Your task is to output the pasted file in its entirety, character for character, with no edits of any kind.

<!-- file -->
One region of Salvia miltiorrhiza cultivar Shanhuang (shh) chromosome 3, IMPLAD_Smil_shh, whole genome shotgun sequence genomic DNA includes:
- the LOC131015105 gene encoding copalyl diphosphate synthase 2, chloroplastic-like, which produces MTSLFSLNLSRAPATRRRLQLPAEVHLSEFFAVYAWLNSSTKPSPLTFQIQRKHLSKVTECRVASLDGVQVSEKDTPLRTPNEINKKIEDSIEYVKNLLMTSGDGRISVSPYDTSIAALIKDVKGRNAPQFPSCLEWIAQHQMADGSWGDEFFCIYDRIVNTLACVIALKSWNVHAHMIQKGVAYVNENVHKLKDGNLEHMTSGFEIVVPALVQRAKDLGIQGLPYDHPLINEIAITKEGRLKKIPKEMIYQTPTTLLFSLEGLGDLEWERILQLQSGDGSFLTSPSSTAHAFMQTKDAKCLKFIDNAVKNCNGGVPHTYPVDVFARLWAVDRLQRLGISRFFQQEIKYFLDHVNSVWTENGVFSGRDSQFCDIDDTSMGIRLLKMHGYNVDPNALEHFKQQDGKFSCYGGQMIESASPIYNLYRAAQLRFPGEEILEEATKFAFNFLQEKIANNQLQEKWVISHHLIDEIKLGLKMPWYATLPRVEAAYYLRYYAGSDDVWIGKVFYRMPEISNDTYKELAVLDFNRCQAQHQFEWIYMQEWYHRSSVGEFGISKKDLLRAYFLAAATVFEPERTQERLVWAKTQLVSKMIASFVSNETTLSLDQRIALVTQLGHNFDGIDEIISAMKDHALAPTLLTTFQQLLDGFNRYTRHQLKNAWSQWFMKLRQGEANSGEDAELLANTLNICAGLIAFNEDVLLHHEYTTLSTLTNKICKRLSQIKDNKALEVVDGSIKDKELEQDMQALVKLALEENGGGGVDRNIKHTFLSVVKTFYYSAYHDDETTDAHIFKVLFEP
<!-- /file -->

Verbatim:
One region of Salvia miltiorrhiza cultivar Shanhuang (shh) chromosome 3, IMPLAD_Smil_shh, whole genome shotgun sequence genomic DNA includes:
- the LOC131015105 gene encoding copalyl diphosphate synthase 2, chloroplastic-like, which produces MTSLFSLNLSRAPATRRRLQLPAEVHLSEFFAVYAWLNSSTKPSPLTFQIQRKHLSKVTECRVASLDGVQVSEKDTPLRTPNEINKKIEDSIEYVKNLLMTSGDGRISVSPYDTSIAALIKDVKGRNAPQFPSCLEWIAQHQMADGSWGDEFFCIYDRIVNTLACVIALKSWNVHAHMIQKGVAYVNENVHKLKDGNLEHMTSGFEIVVPALVQRAKDLGIQGLPYDHPLINEIAITKEGRLKKIPKEMIYQTPTTLLFSLEGLGDLEWERILQLQSGDGSFLTSPSSTAHAFMQTKDAKCLKFIDNAVKNCNGGVPHTYPVDVFARLWAVDRLQRLGISRFFQQEIKYFLDHVNSVWTENGVFSGRDSQFCDIDDTSMGIRLLKMHGYNVDPNALEHFKQQDGKFSCYGGQMIESASPIYNLYRAAQLRFPGEEILEEATKFAFNFLQEKIANNQLQEKWVISHHLIDEIKLGLKMPWYATLPRVEAAYYLRYYAGSDDVWIGKVFYRMPEISNDTYKELAVLDFNRCQAQHQFEWIYMQEWYHRSSVGEFGISKKDLLRAYFLAAATVFEPERTQERLVWAKTQLVSKMIASFVSNETTLSLDQRIALVTQLGHNFDGIDEIISAMKDHALAPTLLTTFQQLLDGFNRYTRHQLKNAWSQWFMKLRQGEANSGEDAELLANTLNICAGLIAFNEDVLLHHEYTTLSTLTNKICKRLSQIKDNKALEVVDGSIKDKELEQDMQALVKLALEENGGGGVDRNIKHTFLSVVKTFYYSAYHDDETTDAHIFKVLFEP